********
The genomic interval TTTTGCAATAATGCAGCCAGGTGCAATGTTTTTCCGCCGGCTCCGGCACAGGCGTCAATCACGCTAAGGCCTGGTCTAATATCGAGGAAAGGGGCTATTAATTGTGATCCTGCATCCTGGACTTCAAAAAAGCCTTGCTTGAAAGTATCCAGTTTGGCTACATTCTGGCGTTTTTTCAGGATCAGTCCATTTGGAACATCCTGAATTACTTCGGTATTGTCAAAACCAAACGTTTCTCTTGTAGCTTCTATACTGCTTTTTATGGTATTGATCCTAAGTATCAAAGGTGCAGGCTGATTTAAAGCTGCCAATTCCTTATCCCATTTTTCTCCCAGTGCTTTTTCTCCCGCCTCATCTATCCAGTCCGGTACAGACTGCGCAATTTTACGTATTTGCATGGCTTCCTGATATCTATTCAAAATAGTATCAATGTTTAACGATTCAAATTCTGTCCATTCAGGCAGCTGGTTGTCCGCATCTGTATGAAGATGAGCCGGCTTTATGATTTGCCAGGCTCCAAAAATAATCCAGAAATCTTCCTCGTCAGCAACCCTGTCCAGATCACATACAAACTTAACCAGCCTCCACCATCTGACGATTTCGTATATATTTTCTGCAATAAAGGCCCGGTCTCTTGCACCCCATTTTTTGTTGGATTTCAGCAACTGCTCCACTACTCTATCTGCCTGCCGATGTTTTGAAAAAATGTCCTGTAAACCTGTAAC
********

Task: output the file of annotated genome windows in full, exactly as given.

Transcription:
The genomic interval TTTTGCAATAATGCAGCCAGGTGCAATGTTTTTCCGCCGGCTCCGGCACAGGCGTCAATCACGCTAAGGCCTGGTCTAATATCGAGGAAAGGGGCTATTAATTGTGATCCTGCATCCTGGACTTCAAAAAAGCCTTGCTTGAAAGTATCCAGTTTGGCTACATTCTGGCGTTTTTTCAGGATCAGTCCATTTGGAACATCCTGAATTACTTCGGTATTGTCAAAACCAAACGTTTCTCTTGTAGCTTCTATACTGCTTTTTATGGTATTGATCCTAAGTATCAAAGGTGCAGGCTGATTTAAAGCTGCCAATTCCTTATCCCATTTTTCTCCCAGTGCTTTTTCTCCCGCCTCATCTATCCAGTCCGGTACAGACTGCGCAATTTTACGTATTTGCATGGCTTCCTGATATCTATTCAAAATAGTATCAATGTTTAACGATTCAAATTCTGTCCATTCAGGCAGCTGGTTGTCCGCATCTGTATGAAGATGAGCCGGCTTTATGATTTGCCAGGCTCCAAAAATAATCCAGAAATCTTCCTCGTCAGCAACCCTGTCCAGATCACATACAAACTTAACCAGCCTCCACCATCTGACGATTTCGTATATATTTTCTGCAATAAAGGCCCGGTCTCTTGCACCCCATTTTTTGTTGGATTTCAGCAACTGCTCCACTACTCTATCTGCCTGCCGATGTTTTGAAAAAATGTCCTGTAAACCTGTAAC